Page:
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Long-Term Care

Long-term care insurance is a policy that you can buy to cover the high costs of needing care should it be
an advocate at the hospital while you are a patient, assistance with care at home, nursing home care,
assisted living or additional support for the caregiver providing support. Not all policies are the same.

Three Types of Long-Term Care

  • Skilled care: Continuous "around-the-clock" care designed to treat a medical condition. This care is ordered by a physician and performed by skilled medical personnel, such as registered nurses or professional therapists. A treatment plan is established.
  • Intermediate care: Intermittent nursing and rehabilitative care provided by registered nurses, licensed practical nurses, and nurse's aides under the supervision of a physician.
  • Custodial care: Care designed to assist with one's activities of daily living (such as bathing, eating, and dressing). It can be provided by someone without professional medical skills but is supervised by a physician.

Types of long-term policy designs.

  • Traditional Long-Term Care
    The lowest initial cost long term policy is also known as “traditional long-term care”. This type of policy is designed to provide benefits for the lowest initial cost but the price of this type of policy is not guaranteed to stay at that price. As the cost of care and the claims increase over time so does the price. We believe this type of policy should be designed to include a non-forfeiture rider to help keep what you have already paid for from disappearing because the cost of the policy has exceeded your budget and you can no longer pay for the policy.
  • Asset Based Long Term Care
    Asset Based Long Term Care aka Linked Benefit Long-Term care products are policies that offer guarantees and a death benefit. These policies are designed to help protect your assets and your family when paying for the cost of long- term care. The cost for this type of policy is more expensive because you are paying not only for the death benefit but also for the guarantee that your premiums will not change over time. The premiums are usually paid in a short period of time such as 1 year to 10 years. The death benefit is being paid out tax-free “while you are still alive” to help pay for long-term care costs. Many have a feature that will return your premiums if you decide you no longer want the policy and you have not used up all your benefits. You always have a benefit…..either long term care, death benefit or premium refund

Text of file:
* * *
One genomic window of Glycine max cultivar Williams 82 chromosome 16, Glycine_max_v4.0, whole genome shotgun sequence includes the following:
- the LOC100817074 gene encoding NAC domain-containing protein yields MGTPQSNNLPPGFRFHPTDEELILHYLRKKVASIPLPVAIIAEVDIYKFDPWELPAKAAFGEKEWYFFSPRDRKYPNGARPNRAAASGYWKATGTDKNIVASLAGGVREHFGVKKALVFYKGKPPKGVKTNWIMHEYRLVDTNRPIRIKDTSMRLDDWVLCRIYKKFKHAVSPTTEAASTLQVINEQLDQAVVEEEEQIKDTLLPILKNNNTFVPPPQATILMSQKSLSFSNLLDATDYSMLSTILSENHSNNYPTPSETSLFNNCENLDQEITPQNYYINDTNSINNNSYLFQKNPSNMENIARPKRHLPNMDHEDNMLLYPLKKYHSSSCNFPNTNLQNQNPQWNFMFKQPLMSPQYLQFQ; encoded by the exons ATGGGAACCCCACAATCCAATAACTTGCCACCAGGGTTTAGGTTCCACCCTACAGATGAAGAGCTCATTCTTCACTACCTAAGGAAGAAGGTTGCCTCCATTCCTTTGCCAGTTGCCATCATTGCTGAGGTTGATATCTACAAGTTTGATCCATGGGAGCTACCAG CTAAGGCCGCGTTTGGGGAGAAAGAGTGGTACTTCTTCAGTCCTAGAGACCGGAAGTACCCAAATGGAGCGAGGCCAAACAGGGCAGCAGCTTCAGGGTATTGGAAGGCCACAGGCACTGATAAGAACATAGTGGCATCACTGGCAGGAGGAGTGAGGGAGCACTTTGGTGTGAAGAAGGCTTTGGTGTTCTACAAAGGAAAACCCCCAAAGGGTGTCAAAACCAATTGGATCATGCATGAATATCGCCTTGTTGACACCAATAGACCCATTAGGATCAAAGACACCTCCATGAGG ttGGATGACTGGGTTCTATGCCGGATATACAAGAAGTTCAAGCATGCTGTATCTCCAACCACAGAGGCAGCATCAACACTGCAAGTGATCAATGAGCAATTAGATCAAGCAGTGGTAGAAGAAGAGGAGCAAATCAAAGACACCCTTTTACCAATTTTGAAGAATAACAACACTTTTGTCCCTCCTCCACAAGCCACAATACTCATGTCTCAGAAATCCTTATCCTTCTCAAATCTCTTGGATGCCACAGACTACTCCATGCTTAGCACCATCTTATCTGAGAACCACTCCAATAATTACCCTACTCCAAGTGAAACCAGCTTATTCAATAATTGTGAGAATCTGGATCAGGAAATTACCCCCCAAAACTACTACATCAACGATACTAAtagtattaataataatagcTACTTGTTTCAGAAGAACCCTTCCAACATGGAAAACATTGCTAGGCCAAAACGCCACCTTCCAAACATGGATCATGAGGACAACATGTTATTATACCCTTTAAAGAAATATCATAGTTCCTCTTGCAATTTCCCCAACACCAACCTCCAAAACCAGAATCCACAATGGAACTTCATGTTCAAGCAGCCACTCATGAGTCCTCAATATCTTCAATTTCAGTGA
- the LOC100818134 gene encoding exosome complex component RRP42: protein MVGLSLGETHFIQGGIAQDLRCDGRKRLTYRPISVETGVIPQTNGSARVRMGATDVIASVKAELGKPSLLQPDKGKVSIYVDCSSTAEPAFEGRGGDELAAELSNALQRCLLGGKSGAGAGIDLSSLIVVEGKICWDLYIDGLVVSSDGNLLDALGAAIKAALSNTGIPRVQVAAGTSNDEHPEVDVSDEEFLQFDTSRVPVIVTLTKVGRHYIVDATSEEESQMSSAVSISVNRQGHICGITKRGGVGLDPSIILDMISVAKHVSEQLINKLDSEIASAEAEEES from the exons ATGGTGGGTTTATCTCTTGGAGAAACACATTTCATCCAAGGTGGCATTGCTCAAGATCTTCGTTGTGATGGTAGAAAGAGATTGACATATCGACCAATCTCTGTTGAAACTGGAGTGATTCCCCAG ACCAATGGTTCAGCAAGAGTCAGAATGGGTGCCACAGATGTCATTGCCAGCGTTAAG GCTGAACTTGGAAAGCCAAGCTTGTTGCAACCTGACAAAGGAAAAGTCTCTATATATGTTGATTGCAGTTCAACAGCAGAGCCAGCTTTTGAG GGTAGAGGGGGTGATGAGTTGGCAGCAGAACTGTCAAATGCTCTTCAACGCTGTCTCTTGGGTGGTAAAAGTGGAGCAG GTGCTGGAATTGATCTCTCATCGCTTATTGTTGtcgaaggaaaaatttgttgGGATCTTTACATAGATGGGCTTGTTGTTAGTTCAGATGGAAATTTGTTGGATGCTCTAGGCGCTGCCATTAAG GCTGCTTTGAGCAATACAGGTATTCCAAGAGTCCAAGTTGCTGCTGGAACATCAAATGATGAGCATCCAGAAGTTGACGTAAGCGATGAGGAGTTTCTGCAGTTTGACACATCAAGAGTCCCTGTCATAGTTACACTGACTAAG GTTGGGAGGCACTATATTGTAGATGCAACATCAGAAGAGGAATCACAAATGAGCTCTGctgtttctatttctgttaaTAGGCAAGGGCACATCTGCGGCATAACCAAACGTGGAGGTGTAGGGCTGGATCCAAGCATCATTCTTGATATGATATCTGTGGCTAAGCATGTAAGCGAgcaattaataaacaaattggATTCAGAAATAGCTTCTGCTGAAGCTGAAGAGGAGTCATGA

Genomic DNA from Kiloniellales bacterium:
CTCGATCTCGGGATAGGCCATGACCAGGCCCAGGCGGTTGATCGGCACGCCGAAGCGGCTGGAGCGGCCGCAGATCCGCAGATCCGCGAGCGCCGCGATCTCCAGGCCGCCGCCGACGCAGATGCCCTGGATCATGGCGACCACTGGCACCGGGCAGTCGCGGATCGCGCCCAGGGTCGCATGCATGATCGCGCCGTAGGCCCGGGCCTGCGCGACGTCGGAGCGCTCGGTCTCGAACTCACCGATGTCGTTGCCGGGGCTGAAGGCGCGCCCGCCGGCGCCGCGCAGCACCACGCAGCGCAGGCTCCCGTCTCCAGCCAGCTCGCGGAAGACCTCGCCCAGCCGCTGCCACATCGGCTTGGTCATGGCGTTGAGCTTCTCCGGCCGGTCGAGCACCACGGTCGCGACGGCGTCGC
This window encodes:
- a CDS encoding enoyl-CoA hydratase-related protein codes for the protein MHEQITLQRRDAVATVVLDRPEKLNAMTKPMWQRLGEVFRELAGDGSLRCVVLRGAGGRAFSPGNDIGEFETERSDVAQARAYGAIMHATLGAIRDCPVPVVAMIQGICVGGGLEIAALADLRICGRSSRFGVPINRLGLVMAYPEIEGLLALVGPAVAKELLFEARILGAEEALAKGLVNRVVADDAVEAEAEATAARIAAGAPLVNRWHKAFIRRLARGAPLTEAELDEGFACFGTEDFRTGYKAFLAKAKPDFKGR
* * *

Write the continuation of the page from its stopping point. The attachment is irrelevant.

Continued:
• Life linked Long-Term Care
    Generally this type of policy pays premiums for the life of the policy and includes a long-term care rider. Most of the long- term care features are pre-determined by the carrier. This is the most cost- efficient plan if life insurance is also needed. You decide what you want guaranteed…premiums and/or death benefit. This type of policy can have cash values for more flexibility to accommodate life changes. Some of these policies offer inflation protection and some do not.

Helpful questions to ask before choosing a long-term care policy include:

Is the insurer a high-quality company?

You want to be sure the policy you purchase will still be in business when you need the coverage.
Finding carriers that carry a financial rating of “A” or better with the following is a good start.

These company’s focus on reporting on the financial stability of insurers in the financial industry. Each
life insurance carrier also provides a financial report reporting their ratings from these for the public.

When comparing insurers’ ratings, keep the agency’s financial strength rating scale nearby for quick
reference; each agency has one on its website. The scale will list the agency’s ratings and what they
mean.

Does the product offer inflation protection?

As the cost of living and medical care continue to increase the cost of long-term care will also increase.
Be sure the policy is designed to prepare for these increased costs.

Is the benefit period adequate?

The benefit period is the amount of time that the life insurance company will pay for long term care
expenses.

Is home care included?

You will want to be sure your policy includes coverage for home health care. Some carriers offer to pay
for expenses for care at home by a family member and some will only pay expenses for care by an
agency providing the care at home. Be sure you understand the difference.

What is the elimination period?

Elimination period is like a deductible. This is the time you must wait to receive payment for long term
care expenses once your doctor has diagnosed you as needing help with at least 2 of the 6 activities of
daily living or if you are mentally not capable of staying safe alone. Some carriers offer a zero-day
elimination period for care at home yet require a 30, 60- or 90-day period for all other care in facilities
outside the home. Are the days counted toward calendar days or service days? Calendar days can allow
the policy to meet the elimination period faster than the service days. The longer the elimination period
the lower the cost of the policy.

For Long Term Care options and strategies specific to you and your family please contact BDLife212 for your tailored design with options.